I have previously blogged about the pros and cons of purchasing earthquake insurance. This week, I write to discuss an associated topic – the differences between an all-risk and a named peril insurance policy, and which is better in a given situation.

Essentially, insurers write two kinds of policies for homeowners and small businesses: named peril and all-risk (also known as a comprehensive policy or an open peril policy by some insurers).

Here’s how they differ:

A named peril insurance policy covers only what is specifically noted in the policy. For example, if it doesn’t say you’re covered for vandalism damages or backed up sewers, you aren’t. Since the named peril insurance policy only covers specific perils, it is usually less expensive than an all-risk or open peril insurance policy. A typical broad form named peril policy would cover fire, windstorm, hail, aircraft, riot, vandalism, explosion and smoke. Flood insurance and earthquake insurance are two other common examples of named peril policies. When coverage is written on a named peril basis, the burden is on the insured to prove that one of the named perils caused the loss.

An all-risk or open peril policy covers everything except what is specifically excluded in the policy. The all-risk insurance policy is usually more expensive than the named peril policy because it is more comprehensive. Under an all-risk policy, the burden is on the insurance company to prove that the peril causing the damage is not excluded; otherwise, coverage applies. Since the exclusions and limitations are the key to determining what coverage is provided by an all-risk policy, a better name might be “named exclusions” coverage. The most common perils excluded in an all-risk policy include:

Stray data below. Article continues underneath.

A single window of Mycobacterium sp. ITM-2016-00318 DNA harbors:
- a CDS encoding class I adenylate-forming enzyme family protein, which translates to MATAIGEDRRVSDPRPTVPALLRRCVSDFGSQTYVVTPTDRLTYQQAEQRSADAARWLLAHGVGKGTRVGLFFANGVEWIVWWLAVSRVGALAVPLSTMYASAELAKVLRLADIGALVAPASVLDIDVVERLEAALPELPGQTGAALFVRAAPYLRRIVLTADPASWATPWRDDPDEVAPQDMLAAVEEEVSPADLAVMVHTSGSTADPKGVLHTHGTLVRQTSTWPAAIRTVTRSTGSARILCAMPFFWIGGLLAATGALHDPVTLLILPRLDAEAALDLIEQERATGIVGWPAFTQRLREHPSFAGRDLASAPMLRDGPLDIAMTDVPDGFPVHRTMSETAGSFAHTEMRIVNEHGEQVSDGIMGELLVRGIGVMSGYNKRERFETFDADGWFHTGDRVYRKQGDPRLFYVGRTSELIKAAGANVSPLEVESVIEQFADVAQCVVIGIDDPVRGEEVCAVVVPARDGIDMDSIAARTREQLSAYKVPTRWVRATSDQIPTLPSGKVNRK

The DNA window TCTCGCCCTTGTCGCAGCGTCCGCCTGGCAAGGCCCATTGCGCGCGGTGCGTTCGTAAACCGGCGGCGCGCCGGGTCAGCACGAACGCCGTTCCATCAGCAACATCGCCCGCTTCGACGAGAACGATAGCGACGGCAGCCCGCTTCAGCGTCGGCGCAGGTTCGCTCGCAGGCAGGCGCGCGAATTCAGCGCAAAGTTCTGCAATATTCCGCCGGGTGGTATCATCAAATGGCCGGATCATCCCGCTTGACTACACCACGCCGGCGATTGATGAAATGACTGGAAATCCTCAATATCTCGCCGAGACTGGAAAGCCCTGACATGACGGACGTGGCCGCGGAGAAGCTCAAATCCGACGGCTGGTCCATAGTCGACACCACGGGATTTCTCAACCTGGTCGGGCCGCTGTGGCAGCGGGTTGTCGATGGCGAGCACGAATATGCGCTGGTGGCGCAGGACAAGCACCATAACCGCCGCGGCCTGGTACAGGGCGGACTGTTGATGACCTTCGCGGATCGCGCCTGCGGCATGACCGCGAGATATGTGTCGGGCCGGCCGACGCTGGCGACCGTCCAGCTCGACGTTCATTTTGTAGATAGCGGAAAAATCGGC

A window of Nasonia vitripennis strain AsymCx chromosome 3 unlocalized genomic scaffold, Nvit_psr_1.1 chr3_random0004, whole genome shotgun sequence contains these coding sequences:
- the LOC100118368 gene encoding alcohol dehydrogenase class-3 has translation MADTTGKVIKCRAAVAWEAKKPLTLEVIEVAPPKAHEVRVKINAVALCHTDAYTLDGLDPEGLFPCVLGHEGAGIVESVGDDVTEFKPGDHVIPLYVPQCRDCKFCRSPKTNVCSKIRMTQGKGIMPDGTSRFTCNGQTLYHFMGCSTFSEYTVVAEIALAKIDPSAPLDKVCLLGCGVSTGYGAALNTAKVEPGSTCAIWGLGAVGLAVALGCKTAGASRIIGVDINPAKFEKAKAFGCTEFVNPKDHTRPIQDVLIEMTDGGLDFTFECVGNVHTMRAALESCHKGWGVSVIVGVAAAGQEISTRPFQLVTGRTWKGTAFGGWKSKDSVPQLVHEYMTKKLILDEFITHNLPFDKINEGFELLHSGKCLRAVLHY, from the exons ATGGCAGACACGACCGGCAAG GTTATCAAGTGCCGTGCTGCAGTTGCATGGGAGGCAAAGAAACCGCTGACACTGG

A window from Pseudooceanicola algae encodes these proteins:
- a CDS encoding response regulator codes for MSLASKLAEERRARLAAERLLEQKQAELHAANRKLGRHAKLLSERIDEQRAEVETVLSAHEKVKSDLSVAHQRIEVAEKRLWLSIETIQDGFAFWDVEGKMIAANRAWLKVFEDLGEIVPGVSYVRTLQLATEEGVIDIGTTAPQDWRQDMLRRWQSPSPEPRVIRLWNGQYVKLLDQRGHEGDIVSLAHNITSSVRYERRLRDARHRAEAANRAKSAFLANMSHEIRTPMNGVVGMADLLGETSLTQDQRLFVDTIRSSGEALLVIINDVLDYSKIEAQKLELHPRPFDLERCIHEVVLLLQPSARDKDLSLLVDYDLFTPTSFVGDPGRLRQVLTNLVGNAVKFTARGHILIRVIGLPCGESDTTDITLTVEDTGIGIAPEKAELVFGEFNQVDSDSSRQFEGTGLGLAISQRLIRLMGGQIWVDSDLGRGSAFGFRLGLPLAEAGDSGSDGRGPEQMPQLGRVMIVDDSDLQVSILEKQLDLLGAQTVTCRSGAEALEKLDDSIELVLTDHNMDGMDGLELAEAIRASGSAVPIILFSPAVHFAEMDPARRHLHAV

• War
  • Earthquake or earth movement
  • Flood, mudslide, seepage and sewer backup (and sometimes surface water that builds up after heavy rains, underwater springs, groundwater, burst water pipes, overflowing toilets, and wind or wave-driven water)
  • Governmental seizure or destruction of property
  • Boiler explosion
  • Off-premises utility service interruption
  • Building ordinance or law
  • Seepage or leakage of water over a period of time
  • Electrical damage to electrical devices
  • Employee dishonesty
  • Wear and tear; rust, corrosion, fungus, decay, deterioration, hidden or latent defect smog; settling, cracking, shrinking, or expansion; nesting, infestation or release of secretions by insects, birds, rodents or animals
  • Damage to building interiors by rain, snow, sleet, ice, sand, or dust unless the roof or walls are first damaged – except damage by thawing of snow, ice or sleet
  • Mechanical breakdown
  • Theft of building materials and supplies not yet attached to buildings
  • Pollution

So which insurance is the better choice? If you’re paying a mortgage, it is unlikely that you will have a choice. Most lenders require that you carry a comprehensive policy to protect its investment. For all others, the type of insurance to purchase should be need-based depending on your location and the type of property to be protected. The advantage of an all-risk policy is that it covers you in the event of a loss you did not predict. Even though an all-risk policy will cost more, in a world where freak accidents happen, the broader your insurance coverage, the better off you’ll probably be. Just be sure to read the fine print so that you’re clear about the stated exclusions.